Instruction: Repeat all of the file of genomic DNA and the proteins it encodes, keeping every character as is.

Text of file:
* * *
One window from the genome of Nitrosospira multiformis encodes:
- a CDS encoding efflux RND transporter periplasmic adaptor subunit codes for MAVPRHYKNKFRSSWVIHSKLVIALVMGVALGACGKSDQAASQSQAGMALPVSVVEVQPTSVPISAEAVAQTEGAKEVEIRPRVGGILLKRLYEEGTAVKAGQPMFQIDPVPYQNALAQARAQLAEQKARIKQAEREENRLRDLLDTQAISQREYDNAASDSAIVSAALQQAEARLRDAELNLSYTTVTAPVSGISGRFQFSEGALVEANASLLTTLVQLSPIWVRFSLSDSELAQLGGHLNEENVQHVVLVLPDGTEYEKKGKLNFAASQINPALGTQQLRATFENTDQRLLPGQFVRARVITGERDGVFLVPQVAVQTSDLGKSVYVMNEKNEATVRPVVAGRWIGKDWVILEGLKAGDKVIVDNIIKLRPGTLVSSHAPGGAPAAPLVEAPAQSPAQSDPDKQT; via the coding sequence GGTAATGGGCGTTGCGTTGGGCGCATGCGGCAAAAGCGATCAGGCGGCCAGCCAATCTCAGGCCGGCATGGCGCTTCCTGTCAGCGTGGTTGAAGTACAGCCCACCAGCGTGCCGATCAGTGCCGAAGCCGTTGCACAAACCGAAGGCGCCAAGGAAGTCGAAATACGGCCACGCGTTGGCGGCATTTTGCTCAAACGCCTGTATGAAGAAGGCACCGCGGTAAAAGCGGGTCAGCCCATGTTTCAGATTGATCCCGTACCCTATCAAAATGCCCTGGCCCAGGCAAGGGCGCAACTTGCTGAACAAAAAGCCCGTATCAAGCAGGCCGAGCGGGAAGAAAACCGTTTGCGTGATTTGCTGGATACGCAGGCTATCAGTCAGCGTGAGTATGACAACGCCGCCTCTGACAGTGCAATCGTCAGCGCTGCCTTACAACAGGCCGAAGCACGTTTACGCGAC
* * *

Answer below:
One window from the genome of Nitrosospira multiformis encodes:
- a CDS encoding efflux RND transporter periplasmic adaptor subunit codes for MAVPRHYKNKFRSSWVIHSKLVIALVMGVALGACGKSDQAASQSQAGMALPVSVVEVQPTSVPISAEAVAQTEGAKEVEIRPRVGGILLKRLYEEGTAVKAGQPMFQIDPVPYQNALAQARAQLAEQKARIKQAEREENRLRDLLDTQAISQREYDNAASDSAIVSAALQQAEARLRDAELNLSYTTVTAPVSGISGRFQFSEGALVEANASLLTTLVQLSPIWVRFSLSDSELAQLGGHLNEENVQHVVLVLPDGTEYEKKGKLNFAASQINPALGTQQLRATFENTDQRLLPGQFVRARVITGERDGVFLVPQVAVQTSDLGKSVYVMNEKNEATVRPVVAGRWIGKDWVILEGLKAGDKVIVDNIIKLRPGTLVSSHAPGGAPAAPLVEAPAQSPAQSDPDKQT; via the coding sequence GGTAATGGGCGTTGCGTTGGGCGCATGCGGCAAAAGCGATCAGGCGGCCAGCCAATCTCAGGCCGGCATGGCGCTTCCTGTCAGCGTGGTTGAAGTACAGCCCACCAGCGTGCCGATCAGTGCCGAAGCCGTTGCACAAACCGAAGGCGCCAAGGAAGTCGAAATACGGCCACGCGTTGGCGGCATTTTGCTCAAACGCCTGTATGAAGAAGGCACCGCGGTAAAAGCGGGTCAGCCCATGTTTCAGATTGATCCCGTACCCTATCAAAATGCCCTGGCCCAGGCAAGGGCGCAACTTGCTGAACAAAAAGCCCGTATCAAGCAGGCCGAGCGGGAAGAAAACCGTTTGCGTGATTTGCTGGATACGCAGGCTATCAGTCAGCGTGAGTATGACAACGCCGCCTCTGACAGTGCAATCGTCAGCGCTGCCTTACAACAGGCCGAAGCACGTTTACGCGAC